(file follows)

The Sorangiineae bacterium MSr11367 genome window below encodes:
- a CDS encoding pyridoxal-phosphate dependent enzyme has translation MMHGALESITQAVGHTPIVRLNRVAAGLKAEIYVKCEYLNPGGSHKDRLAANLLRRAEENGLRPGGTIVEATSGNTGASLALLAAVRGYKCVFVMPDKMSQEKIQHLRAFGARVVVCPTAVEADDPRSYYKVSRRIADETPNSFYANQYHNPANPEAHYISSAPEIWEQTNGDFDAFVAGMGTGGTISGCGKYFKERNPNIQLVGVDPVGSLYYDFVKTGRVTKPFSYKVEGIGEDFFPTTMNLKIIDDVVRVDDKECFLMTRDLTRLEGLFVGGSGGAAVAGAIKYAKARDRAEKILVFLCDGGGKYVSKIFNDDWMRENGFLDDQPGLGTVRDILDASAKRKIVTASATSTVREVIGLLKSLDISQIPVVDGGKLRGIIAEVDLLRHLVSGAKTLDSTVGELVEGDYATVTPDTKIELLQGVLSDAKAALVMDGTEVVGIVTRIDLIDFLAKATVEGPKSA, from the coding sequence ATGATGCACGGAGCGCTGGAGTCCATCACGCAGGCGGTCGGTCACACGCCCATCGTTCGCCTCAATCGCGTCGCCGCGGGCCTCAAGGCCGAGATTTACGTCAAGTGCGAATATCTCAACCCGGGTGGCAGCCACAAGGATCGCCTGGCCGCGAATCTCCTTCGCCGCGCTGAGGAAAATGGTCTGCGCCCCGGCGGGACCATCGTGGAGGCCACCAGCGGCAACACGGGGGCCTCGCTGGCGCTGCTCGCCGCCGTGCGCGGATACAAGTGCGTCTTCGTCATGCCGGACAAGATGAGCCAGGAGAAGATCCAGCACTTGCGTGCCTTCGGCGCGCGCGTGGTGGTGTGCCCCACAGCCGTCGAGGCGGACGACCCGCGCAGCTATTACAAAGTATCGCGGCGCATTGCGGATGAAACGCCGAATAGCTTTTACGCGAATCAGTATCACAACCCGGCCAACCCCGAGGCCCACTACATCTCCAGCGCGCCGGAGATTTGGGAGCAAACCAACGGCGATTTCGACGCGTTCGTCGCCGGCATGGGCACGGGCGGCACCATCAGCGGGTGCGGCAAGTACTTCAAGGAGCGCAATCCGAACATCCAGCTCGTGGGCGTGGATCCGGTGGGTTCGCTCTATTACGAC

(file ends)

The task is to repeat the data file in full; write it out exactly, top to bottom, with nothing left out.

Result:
The Sorangiineae bacterium MSr11367 genome window below encodes:
- a CDS encoding pyridoxal-phosphate dependent enzyme has translation MMHGALESITQAVGHTPIVRLNRVAAGLKAEIYVKCEYLNPGGSHKDRLAANLLRRAEENGLRPGGTIVEATSGNTGASLALLAAVRGYKCVFVMPDKMSQEKIQHLRAFGARVVVCPTAVEADDPRSYYKVSRRIADETPNSFYANQYHNPANPEAHYISSAPEIWEQTNGDFDAFVAGMGTGGTISGCGKYFKERNPNIQLVGVDPVGSLYYDFVKTGRVTKPFSYKVEGIGEDFFPTTMNLKIIDDVVRVDDKECFLMTRDLTRLEGLFVGGSGGAAVAGAIKYAKARDRAEKILVFLCDGGGKYVSKIFNDDWMRENGFLDDQPGLGTVRDILDASAKRKIVTASATSTVREVIGLLKSLDISQIPVVDGGKLRGIIAEVDLLRHLVSGAKTLDSTVGELVEGDYATVTPDTKIELLQGVLSDAKAALVMDGTEVVGIVTRIDLIDFLAKATVEGPKSA, from the coding sequence ATGATGCACGGAGCGCTGGAGTCCATCACGCAGGCGGTCGGTCACACGCCCATCGTTCGCCTCAATCGCGTCGCCGCGGGCCTCAAGGCCGAGATTTACGTCAAGTGCGAATATCTCAACCCGGGTGGCAGCCACAAGGATCGCCTGGCCGCGAATCTCCTTCGCCGCGCTGAGGAAAATGGTCTGCGCCCCGGCGGGACCATCGTGGAGGCCACCAGCGGCAACACGGGGGCCTCGCTGGCGCTGCTCGCCGCCGTGCGCGGATACAAGTGCGTCTTCGTCATGCCGGACAAGATGAGCCAGGAGAAGATCCAGCACTTGCGTGCCTTCGGCGCGCGCGTGGTGGTGTGCCCCACAGCCGTCGAGGCGGACGACCCGCGCAGCTATTACAAAGTATCGCGGCGCATTGCGGATGAAACGCCGAATAGCTTTTACGCGAATCAGTATCACAACCCGGCCAACCCCGAGGCCCACTACATCTCCAGCGCGCCGGAGATTTGGGAGCAAACCAACGGCGATTTCGACGCGTTCGTCGCCGGCATGGGCACGGGCGGCACCATCAGCGGGTGCGGCAAGTACTTCAAGGAGCGCAATCCGAACATCCAGCTCGTGGGCGTGGATCCGGTGGGTTCGCTCTATTACGAC